How Code Auditing Affects the Bottom Line in Healthcare

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How Code Auditing Affects the Bottom Line in Healthcare

In many organizations, audits are done simply to check off the box to satisfy Compliance, the board of directors or trustees. However, progressive organizations understand that auditing can be a valuable tool for improving operational performance. The stability of health care revenue cycle management is subject to government policy, market fluctuations, and a number of other outside factors. Controlling these sources of change isn’t something a single organization can do on its own. Measures to protect the revenue cycle must therefore be directed inward, toward managing risk and reducing errors.

Before delving into the nuances of auditing that directly impact the revenue mid-cycle, it’s important to have an understanding of how audits fit into the big picture.

The revenue cycle: A turning wheel
It can help to imagine the revenue cycle as the wheel of a water mill. Water flows under the wheel, turning it steadily in one direction. This drives the machinery forward. If a health care organization is the mill and quality care is the output, then the revenue cycle is the wheel which drives everything forward – without it, there would be a standstill.

“Coding errors necessitate extra work.”

Now imagine a large tree branch swirling in the water headed toward the wheel. When the collision occurs, the wheel won’t stop, but it may lose some of its momentum for a time. This is what coding errors do to the revenue cycle. Coding errors necessitate extra work, cause a loss of time and may even cost the organization money.

Errors can occur during charge capture and coding for a number of reasons. Human error plays a large role. A coder may insert the wrong code, misread the information entered into the system by the physician, or make some other small mistake. Even computer-assisted coding isn’t without its drawbacks. CAC may improve productivity, but it may also have a negative impact on quality of coding. Natural language input may confuse the system, leading to an inaccurate code. If it isn’t caught, the inaccuracy could leave money on the table or open the organization to risk.

Auditing today: Drawbacks
Auditing methods today are extremely helpful to organizations, but they aren’t perfect. Organizations need to have a strategy around what they hope to accomplish with an audit – and they should be ambitious with their goals. Return to the water mill example once more – after the branch is churned through the wheel, causing delay and damage, a worker pulls the branch from the water, tosses it aside and returns to the mill to check on the damage. This is how auditing often works today. Auditors assess the codes of an organization – only checking a randomized sample of the codes – after they have gone to billing.

What does this mean for the organization? Increased instances of denied claims, sub-optimal cash flow, and a delayed feedback loop that could be more helpful in correcting the system. One way to react to such a system would be to take fewer risks by over-cautious and deliberate under-coding. But not documenting and coding the severity of a patient has implications for patient care, and in addition, this could mean leaving money on the table that the organization has earned. It may be safe from the narrow lens of an RAC audit, but it’s not good for the health of the organization, not good for public health, and not good for individual patients. Another way to react would be to change how and when audits are completed.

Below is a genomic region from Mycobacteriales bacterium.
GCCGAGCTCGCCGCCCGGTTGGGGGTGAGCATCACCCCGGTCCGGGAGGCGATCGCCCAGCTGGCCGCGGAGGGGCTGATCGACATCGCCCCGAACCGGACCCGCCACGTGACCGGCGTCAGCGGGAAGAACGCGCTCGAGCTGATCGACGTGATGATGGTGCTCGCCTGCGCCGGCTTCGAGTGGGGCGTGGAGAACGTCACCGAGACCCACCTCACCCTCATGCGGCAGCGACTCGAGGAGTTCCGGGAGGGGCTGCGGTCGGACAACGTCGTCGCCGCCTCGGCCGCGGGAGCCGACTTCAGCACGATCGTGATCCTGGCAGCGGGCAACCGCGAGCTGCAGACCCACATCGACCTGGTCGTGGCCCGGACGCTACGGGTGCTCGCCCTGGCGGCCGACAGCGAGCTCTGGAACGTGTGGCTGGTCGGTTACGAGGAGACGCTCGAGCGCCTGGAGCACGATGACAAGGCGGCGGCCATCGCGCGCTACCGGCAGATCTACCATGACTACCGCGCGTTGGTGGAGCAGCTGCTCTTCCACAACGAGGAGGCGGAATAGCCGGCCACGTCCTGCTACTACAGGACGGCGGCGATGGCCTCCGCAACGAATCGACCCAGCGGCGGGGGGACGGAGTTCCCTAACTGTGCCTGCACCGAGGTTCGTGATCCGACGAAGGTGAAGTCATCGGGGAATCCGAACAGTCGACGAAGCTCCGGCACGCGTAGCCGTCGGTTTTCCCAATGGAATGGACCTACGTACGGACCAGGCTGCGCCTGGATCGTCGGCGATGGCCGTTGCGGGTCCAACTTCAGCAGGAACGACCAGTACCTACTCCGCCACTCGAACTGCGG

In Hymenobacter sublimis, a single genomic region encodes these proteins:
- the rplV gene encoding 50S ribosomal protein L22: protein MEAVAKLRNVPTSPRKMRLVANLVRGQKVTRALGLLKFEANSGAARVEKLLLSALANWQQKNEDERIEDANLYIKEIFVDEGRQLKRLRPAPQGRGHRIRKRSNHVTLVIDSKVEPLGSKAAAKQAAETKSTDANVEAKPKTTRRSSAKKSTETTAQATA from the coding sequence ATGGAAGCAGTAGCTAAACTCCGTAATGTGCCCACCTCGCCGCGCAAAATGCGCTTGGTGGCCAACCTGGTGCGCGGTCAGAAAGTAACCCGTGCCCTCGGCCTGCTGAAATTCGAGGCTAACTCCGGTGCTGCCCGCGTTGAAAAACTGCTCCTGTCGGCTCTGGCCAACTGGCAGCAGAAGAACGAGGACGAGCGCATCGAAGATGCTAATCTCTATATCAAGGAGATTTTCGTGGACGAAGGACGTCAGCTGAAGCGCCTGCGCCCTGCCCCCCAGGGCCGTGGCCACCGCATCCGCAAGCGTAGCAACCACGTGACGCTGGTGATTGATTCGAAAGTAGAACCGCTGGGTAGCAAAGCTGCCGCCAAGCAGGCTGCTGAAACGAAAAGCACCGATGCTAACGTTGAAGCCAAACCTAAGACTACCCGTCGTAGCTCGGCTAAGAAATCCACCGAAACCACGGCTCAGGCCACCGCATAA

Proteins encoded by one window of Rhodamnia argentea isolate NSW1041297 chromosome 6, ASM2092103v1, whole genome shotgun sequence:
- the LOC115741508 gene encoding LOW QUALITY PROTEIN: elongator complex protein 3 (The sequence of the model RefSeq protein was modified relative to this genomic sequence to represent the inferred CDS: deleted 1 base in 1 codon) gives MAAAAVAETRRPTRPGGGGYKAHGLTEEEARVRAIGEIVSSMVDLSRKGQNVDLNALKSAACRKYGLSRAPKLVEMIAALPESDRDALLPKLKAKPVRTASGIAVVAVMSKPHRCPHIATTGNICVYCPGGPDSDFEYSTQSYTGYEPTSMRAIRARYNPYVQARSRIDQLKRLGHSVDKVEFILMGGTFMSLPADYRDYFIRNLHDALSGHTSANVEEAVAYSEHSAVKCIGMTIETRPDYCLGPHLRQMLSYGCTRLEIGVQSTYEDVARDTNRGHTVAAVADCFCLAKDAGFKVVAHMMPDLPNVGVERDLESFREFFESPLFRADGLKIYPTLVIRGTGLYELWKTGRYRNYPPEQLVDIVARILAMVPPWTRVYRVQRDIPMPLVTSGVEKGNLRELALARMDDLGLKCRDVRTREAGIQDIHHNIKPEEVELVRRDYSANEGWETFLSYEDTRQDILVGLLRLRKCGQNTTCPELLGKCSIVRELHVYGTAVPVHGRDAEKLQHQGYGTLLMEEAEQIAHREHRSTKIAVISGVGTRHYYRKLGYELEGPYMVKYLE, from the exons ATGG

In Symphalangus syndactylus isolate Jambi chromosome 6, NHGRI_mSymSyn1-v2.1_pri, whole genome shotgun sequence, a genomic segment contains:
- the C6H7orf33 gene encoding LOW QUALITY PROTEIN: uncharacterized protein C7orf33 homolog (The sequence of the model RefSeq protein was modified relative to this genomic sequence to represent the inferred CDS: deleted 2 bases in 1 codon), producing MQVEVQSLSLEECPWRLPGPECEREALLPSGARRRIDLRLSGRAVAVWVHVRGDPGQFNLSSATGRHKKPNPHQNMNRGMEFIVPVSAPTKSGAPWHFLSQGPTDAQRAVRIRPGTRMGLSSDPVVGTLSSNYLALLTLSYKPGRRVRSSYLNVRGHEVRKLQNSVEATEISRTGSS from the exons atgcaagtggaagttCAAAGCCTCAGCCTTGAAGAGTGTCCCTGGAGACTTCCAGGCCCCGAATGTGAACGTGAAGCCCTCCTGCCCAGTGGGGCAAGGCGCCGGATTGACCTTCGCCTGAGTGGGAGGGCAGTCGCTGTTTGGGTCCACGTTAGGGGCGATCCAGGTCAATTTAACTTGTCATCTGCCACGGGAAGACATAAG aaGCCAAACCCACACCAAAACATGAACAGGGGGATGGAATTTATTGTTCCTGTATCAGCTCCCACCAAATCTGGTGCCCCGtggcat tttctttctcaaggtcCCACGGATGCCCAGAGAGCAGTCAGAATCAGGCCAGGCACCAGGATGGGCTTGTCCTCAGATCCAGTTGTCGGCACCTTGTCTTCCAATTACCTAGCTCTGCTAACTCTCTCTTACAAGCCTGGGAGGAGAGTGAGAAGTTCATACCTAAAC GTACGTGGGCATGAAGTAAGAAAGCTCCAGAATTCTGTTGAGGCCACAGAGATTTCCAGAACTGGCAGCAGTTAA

Auditing improved: Revenue protection
Revenue protection and risk mitigation are a primary focus of revenue cycle management. Each chart and bill should accurately reflect the care provided. If it fails in that regard, the wheel gets jammed.

“Audits before billing can greatly reduce risk.”

Just as the operator of a water mill would like to have a net to catch damaging tree branches before they reach his wheel, organizations also benefit from performing audits before they go to billing. Errors caught at that stage are easily corrected without significant cost to the organization – as long as the organization uses the right tools.

Looking Glass® eValuator™ from Streamline Health can complement  traditional audits by acting as an artificial intelligence (AI) assistant, automatically screening high risk charts before they reach the billing department.HIM professionals and/or auditors can then focus on the cases where their skills are most impactful. Organizations that use this powerful tool can lower their financial and regulatory risk – two factors that can have a substantial impact on the bottom line.

In the health care industry, the revenue cycle is a turning wheel that never stops. At first it might seem impossible to keep up with the errors and risks inherent within the system. But with the right tools and workflow, revenue protection becomes a reality.

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